Musharraf will take the oath as a civilian president Thursday. The big question now is whether stepping down as army chief will do anything to diffuse the political crisis that's gripped the country since March.
Some Pakistanis have rejected the compromise that resulted in Musharraf relinquishing his control of the army without lifting martial law, saying it was cooked up by Washington.
Others praised the move, saying it would restore stability to a nation that has been racked by weeks of violence.
Lawyers, who have led months of protests over the crackdown, immediately took to the streets, demanding a swift end to emergency rule and that the military leader withdraw from politics altogether.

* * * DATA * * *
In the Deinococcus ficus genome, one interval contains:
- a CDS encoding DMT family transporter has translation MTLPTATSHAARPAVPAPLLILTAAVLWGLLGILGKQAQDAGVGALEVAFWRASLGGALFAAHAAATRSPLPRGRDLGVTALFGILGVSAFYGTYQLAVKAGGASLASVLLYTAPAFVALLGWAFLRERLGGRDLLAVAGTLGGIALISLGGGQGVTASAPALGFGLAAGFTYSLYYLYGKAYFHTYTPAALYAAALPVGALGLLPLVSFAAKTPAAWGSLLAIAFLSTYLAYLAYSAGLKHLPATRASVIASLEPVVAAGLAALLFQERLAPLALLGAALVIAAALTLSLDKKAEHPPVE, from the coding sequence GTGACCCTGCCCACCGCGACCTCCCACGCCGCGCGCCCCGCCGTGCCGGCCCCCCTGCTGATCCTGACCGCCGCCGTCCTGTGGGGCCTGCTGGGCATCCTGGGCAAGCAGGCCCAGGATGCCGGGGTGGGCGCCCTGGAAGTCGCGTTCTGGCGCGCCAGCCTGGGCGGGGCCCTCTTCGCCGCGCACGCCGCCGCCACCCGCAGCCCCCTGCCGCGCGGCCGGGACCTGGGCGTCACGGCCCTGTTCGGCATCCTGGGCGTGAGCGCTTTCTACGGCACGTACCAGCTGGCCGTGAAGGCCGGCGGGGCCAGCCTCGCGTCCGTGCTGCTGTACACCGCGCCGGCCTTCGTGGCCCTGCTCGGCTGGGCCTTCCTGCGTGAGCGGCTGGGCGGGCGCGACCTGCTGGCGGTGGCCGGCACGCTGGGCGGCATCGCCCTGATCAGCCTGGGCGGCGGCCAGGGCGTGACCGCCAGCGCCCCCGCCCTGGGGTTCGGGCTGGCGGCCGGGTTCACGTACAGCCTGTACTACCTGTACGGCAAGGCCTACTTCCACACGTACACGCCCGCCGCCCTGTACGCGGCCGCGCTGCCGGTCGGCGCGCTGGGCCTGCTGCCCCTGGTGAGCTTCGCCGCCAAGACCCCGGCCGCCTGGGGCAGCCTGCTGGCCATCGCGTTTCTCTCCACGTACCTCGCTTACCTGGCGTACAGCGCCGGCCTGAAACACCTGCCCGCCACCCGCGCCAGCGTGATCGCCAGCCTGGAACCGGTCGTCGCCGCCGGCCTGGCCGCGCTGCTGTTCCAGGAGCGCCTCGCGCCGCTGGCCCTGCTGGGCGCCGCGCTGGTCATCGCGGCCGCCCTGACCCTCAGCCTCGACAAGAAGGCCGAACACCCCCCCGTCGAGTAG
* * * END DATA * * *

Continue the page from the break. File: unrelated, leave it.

Opposition politicians like Benazir Bhutto want Musharraf to lift emergency rule ahead of general elections set for early January.
In a nation that's deeply distrustful of Washington's motives here, some are already posturing themselves as anti-American.
"We are against extremism and terrorism," Nawaz Sharif, another former prime minister who just returned from exile, told reporters. "But it doesn't mean to allow foreign countries to bomb our people."